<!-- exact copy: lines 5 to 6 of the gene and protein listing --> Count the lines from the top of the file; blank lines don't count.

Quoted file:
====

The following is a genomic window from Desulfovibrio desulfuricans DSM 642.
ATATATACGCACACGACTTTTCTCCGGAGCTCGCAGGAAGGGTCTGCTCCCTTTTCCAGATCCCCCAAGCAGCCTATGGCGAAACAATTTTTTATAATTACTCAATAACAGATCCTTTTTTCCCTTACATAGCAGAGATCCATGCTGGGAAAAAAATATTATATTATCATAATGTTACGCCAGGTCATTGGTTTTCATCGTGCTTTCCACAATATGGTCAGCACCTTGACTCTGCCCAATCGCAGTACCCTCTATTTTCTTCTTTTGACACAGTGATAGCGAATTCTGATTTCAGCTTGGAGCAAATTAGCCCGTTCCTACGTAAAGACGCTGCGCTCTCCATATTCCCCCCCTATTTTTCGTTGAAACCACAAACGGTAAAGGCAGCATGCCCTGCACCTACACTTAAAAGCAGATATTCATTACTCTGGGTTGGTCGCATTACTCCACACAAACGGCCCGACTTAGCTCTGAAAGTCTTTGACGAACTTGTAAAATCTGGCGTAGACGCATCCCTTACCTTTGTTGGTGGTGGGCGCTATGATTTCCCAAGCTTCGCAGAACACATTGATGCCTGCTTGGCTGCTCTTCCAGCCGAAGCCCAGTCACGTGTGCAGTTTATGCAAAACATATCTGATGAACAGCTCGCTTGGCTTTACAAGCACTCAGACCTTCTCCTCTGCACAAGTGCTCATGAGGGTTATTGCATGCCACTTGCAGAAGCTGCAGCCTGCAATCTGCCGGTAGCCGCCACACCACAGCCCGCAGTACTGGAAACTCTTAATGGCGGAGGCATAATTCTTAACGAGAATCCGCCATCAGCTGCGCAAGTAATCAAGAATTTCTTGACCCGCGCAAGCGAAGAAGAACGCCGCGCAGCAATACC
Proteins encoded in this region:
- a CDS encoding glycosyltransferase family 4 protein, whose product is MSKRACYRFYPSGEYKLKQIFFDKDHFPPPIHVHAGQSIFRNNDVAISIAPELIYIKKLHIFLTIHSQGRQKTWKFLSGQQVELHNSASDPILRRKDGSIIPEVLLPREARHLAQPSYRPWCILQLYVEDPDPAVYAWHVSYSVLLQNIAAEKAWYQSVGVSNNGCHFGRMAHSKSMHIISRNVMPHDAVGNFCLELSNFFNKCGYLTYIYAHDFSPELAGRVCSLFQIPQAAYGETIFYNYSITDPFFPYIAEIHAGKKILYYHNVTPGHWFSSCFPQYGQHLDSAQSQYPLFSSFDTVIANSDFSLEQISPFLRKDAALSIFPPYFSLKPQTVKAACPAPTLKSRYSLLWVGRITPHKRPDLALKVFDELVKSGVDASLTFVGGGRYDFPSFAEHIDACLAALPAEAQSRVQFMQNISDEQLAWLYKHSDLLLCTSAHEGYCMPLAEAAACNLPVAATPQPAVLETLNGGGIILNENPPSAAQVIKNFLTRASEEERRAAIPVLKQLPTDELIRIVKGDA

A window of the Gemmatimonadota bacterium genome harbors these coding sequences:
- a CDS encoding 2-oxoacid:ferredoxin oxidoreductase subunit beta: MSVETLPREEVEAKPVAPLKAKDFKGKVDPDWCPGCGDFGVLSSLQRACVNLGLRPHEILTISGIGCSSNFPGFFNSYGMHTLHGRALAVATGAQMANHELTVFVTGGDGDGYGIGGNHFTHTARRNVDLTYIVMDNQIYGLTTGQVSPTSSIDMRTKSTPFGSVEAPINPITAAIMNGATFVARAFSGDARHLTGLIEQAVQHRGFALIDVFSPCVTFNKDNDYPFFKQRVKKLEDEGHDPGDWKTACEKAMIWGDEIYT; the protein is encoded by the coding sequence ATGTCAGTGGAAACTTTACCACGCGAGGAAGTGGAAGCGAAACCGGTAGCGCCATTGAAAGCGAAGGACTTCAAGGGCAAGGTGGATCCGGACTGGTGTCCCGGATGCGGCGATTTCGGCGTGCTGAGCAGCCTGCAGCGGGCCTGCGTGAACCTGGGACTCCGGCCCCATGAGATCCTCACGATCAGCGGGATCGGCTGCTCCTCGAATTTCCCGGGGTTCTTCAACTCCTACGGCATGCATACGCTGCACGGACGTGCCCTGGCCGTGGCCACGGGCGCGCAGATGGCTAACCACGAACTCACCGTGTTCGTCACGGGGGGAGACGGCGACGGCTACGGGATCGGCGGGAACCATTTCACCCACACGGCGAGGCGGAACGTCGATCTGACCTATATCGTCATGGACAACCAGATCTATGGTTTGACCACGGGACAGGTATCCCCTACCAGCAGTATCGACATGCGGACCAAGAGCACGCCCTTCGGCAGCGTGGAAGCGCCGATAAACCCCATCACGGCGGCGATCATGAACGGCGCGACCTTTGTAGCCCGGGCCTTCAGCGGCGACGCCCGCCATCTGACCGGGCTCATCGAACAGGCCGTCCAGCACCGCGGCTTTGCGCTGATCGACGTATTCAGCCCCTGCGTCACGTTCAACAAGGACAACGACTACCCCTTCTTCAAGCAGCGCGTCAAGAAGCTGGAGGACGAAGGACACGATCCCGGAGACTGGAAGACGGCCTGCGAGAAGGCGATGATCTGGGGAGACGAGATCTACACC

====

A window of the Gemmatimonadota bacterium genome harbors these coding sequences:
- a CDS encoding 2-oxoacid:ferredoxin oxidoreductase subunit beta: MSVETLPREEVEAKPVAPLKAKDFKGKVDPDWCPGCGDFGVLSSLQRACVNLGLRPHEILTISGIGCSSNFPGFFNSYGMHTLHGRALAVATGAQMANHELTVFVTGGDGDGYGIGGNHFTHTARRNVDLTYIVMDNQIYGLTTGQVSPTSSIDMRTKSTPFGSVEAPINPITAAIMNGATFVARAFSGDARHLTGLIEQAVQHRGFALIDVFSPCVTFNKDNDYPFFKQRVKKLEDEGHDPGDWKTACEKAMIWGDEIYT; the protein is encoded by the coding sequence ATGTCAGTGGAAACTTTACCACGCGAGGAAGTGGAAGCGAAACCGGTAGCGCCATTGAAAGCGAAGGACTTCAAGGGCAAGGTGGATCCGGACTGGTGTCCCGGATGCGGCGATTTCGGCGTGCTGAGCAGCCTGCAGCGGGCCTGCGTGAACCTGGGACTCCGGCCCCATGAGATCCTCACGATCAGCGGGATCGGCTGCTCCTCGAATTTCCCGGGGTTCTTCAACTCCTACGGCATGCATACGCTGCACGGACGTGCCCTGGCCGTGGCCACGGGCGCGCAGATGGCTAACCACGAACTCACCGTGTTCGTCACGGGGGGAGACGGCGACGGCTACGGGATCGGCGGGAACCATTTCACCCACACGGCGAGGCGGAACGTCGATCTGACCTATATCGTCATGGACAACCAGATCTATGGTTTGACCACGGGACAGGTATCCCCTACCAGCAGTATCGACATGCGGACCAAGAGCACGCCCTTCGGCAGCGTGGAAGCGCCGATAAACCCCATCACGGCGGCGATCATGAACGGCGCGACCTTTGTAGCCCGGGCCTTCAGCGGCGACGCCCGCCATCTGACCGGGCTCATCGAACAGGCCGTCCAGCACCGCGGCTTTGCGCTGATCGACGTATTCAGCCCCTGCGTCACGTTCAACAAGGACAACGACTACCCCTTCTTCAAGCAGCGCGTCAAGAAGCTGGAGGACGAAGGACACGATCCCGGAGACTGGAAGACGGCCTGCGAGAAGGCGATGATCTGGGGAGACGAGATCTACACC